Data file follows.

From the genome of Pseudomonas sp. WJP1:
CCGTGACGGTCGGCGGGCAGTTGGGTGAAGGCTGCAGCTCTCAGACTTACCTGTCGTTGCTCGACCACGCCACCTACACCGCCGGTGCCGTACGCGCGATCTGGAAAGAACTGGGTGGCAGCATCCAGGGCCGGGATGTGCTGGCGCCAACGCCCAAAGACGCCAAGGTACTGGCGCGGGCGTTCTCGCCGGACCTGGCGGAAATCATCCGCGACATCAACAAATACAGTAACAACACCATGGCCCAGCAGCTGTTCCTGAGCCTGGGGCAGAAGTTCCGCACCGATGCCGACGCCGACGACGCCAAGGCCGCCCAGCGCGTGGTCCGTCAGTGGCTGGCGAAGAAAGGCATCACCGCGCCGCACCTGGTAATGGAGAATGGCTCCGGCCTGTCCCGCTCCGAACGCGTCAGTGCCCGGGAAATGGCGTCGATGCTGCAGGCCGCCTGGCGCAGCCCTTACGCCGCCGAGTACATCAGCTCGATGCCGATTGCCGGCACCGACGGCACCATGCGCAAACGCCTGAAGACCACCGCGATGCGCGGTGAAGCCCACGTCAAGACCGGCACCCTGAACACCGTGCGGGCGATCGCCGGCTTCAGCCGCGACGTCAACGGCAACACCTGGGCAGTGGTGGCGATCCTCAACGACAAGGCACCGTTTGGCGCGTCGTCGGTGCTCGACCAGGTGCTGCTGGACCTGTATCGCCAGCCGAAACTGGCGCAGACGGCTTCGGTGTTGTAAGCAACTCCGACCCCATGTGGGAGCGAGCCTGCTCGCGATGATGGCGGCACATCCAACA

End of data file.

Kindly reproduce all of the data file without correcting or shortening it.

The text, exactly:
From the genome of Pseudomonas sp. WJP1:
CCGTGACGGTCGGCGGGCAGTTGGGTGAAGGCTGCAGCTCTCAGACTTACCTGTCGTTGCTCGACCACGCCACCTACACCGCCGGTGCCGTACGCGCGATCTGGAAAGAACTGGGTGGCAGCATCCAGGGCCGGGATGTGCTGGCGCCAACGCCCAAAGACGCCAAGGTACTGGCGCGGGCGTTCTCGCCGGACCTGGCGGAAATCATCCGCGACATCAACAAATACAGTAACAACACCATGGCCCAGCAGCTGTTCCTGAGCCTGGGGCAGAAGTTCCGCACCGATGCCGACGCCGACGACGCCAAGGCCGCCCAGCGCGTGGTCCGTCAGTGGCTGGCGAAGAAAGGCATCACCGCGCCGCACCTGGTAATGGAGAATGGCTCCGGCCTGTCCCGCTCCGAACGCGTCAGTGCCCGGGAAATGGCGTCGATGCTGCAGGCCGCCTGGCGCAGCCCTTACGCCGCCGAGTACATCAGCTCGATGCCGATTGCCGGCACCGACGGCACCATGCGCAAACGCCTGAAGACCACCGCGATGCGCGGTGAAGCCCACGTCAAGACCGGCACCCTGAACACCGTGCGGGCGATCGCCGGCTTCAGCCGCGACGTCAACGGCAACACCTGGGCAGTGGTGGCGATCCTCAACGACAAGGCACCGTTTGGCGCGTCGTCGGTGCTCGACCAGGTGCTGCTGGACCTGTATCGCCAGCCGAAACTGGCGCAGACGGCTTCGGTGTTGTAAGCAACTCCGACCCCATGTGGGAGCGAGCCTGCTCGCGATGATGGCGGCACATCCAACA